Limits...
Toxoplasma gondii in livestock in St. Kitts and Nevis, West Indies.

Hamilton CM, Kelly PJ, Bartley PM, Burrells A, Porco A, Metzler D, Crouch K, Ketzis JK, Innes EA, Katzer F - Parasit Vectors (2015)

Bottom Line: There was a significant positive correlation between serology and meat juice results.Preliminary PCR-RFLP analysis identified a predominance of the Type III genotype of T. gondii.These results suggest widespread environmental contamination with T. gondii oocysts and that livestock could be a potentially important source of T. gondii infection if their infected meat is consumed (or handled) undercooked.

View Article: PubMed Central - PubMed

Affiliation: Moredun Research Institute, Pentlands Science Park, Bush Loan, Edinburgh, EH26 0PZ, UK. Clare.Hamilton@moredun.ac.uk.

ABSTRACT

Background: Toxoplasma gondii is a ubiquitous protozoan parasite capable of infecting all warm-blooded animals including livestock. In these animals, the parasite forms cysts in the tissues which may pose a risk to public health if infected meat is consumed undercooked or raw. The aim of this study was to determine the exposure of livestock to T. gondii in St. Kitts and Nevis.

Methods: Sera and/or heart tissue and meat juice were collected from pigs (n = 124), sheep (n = 116) and goats (n = 66) at the St. Kitts Abattoir. Sera and meat juice were screened for reactive antibodies to T. gondii using an in-house ELISA. Heart tissue was screened for T. gondii DNA using quantitative PCR and positive samples were genotyped using RFLP.

Results: Antibodies to T. gondii were detected in sera from 48% of pigs, 26% of sheep and 34% of goats tested. Antibodies were also detected in the meat juice from 55% of pig hearts, 22% of sheep hearts and 31% of goat hearts tested. There was a significant positive correlation between serology and meat juice results. T. gondii DNA was detected in heart tissue of 21% of pigs, 16% of sheep and 23% of goats tested. Preliminary PCR-RFLP analysis identified a predominance of the Type III genotype of T. gondii.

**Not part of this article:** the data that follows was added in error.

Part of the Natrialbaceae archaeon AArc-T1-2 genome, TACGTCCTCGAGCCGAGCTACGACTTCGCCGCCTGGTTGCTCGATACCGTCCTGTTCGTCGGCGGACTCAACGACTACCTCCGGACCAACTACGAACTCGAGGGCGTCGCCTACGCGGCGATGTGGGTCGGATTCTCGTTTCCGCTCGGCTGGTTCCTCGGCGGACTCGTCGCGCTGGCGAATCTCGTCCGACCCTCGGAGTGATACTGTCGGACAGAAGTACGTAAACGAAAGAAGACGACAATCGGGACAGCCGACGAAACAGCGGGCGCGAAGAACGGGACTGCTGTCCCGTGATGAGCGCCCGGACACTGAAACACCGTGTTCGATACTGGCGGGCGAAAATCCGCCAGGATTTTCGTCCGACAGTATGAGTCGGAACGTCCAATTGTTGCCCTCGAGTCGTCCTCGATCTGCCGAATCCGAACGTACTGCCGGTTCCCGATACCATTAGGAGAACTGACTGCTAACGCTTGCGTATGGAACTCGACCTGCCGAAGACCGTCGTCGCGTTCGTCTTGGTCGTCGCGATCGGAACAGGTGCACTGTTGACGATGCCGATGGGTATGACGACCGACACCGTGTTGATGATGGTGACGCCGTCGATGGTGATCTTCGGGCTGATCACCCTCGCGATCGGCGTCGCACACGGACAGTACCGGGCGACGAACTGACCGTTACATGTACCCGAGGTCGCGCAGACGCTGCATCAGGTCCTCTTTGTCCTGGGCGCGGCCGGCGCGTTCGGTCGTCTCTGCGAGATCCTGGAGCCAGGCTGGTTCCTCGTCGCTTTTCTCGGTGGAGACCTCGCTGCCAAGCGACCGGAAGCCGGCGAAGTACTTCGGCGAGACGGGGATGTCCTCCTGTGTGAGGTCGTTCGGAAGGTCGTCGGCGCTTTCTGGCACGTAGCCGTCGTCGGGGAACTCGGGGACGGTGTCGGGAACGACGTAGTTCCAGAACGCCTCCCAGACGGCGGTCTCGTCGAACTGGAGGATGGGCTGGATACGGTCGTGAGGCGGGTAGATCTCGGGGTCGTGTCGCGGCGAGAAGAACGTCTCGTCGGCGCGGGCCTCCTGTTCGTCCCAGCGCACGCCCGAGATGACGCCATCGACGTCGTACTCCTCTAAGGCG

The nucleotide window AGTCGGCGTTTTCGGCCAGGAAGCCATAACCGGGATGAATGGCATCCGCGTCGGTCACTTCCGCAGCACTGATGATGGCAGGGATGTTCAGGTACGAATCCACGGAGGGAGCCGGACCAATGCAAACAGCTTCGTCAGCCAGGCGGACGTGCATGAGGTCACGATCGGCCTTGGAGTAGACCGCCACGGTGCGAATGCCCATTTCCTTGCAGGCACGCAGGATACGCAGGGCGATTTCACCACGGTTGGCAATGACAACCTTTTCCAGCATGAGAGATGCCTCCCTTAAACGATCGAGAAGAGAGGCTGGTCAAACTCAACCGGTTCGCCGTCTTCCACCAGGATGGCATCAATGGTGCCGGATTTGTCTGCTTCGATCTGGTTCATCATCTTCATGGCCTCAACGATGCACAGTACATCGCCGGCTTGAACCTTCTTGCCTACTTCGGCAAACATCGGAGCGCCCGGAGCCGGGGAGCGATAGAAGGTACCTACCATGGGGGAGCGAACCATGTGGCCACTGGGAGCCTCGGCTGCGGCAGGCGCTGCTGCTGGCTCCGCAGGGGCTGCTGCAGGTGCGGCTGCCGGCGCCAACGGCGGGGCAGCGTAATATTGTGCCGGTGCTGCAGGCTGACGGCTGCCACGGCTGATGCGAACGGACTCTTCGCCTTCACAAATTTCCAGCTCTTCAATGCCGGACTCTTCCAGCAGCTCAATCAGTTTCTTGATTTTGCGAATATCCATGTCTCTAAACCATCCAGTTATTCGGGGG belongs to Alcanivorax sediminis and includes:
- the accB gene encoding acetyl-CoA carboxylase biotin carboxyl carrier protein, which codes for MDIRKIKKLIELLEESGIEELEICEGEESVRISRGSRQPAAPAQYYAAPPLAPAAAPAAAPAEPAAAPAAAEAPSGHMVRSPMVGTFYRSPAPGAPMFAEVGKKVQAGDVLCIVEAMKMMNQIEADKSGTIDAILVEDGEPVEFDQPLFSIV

Conclusions: These results suggest widespread environmental contamination with T. gondii oocysts and that livestock could be a potentially important source of T. gondii infection if their infected meat is consumed (or handled) undercooked.

Show MeSH

Related in: MedlinePlus

Seroprevalence ofToxoplasma gondiiin livestock in St. Kitts and Nevis.
© Copyright Policy - open-access
Related In: Results  -  Collection

License 1 - License 2
getmorefigures.php?uid=PMC4374192&req=5

Fig1: Seroprevalence ofToxoplasma gondiiin livestock in St. Kitts and Nevis.

Mentions: Antibodies to T. gondii were detected in 48% (95% confidence interval (CI): 38-57%) of pig sera (49/103), 26% (CI: 18-35%) of sheep sera (27/105) and 34% (CI: 24-47%) of goat sera (22/64) tested by ELISA (Figure 1). Meat juice was also screened for T. gondii antibodies to determine its potential as an alternative test sample to sera. Antibodies were detected in 55% (CI: 47-65%) of pig meat juice samples (60/109), 22% (CI: 14-33%) of sheep meat juice samples (17/76) and 31% (CI: 21-44%) of goat meat juice samples (20/64) tested by ELISA (Figure 1). For 215 animals (88 pigs, 65 sheep and 62 goats), there was both a serum ELISA result and a meat juice ELISA result. For these samples, Lin’s concordance correlation indicated a significant positive association between serum ELISA ODs and meat juice ELISA ODs (rho_c = 0.899, P < 0.001).Figure 1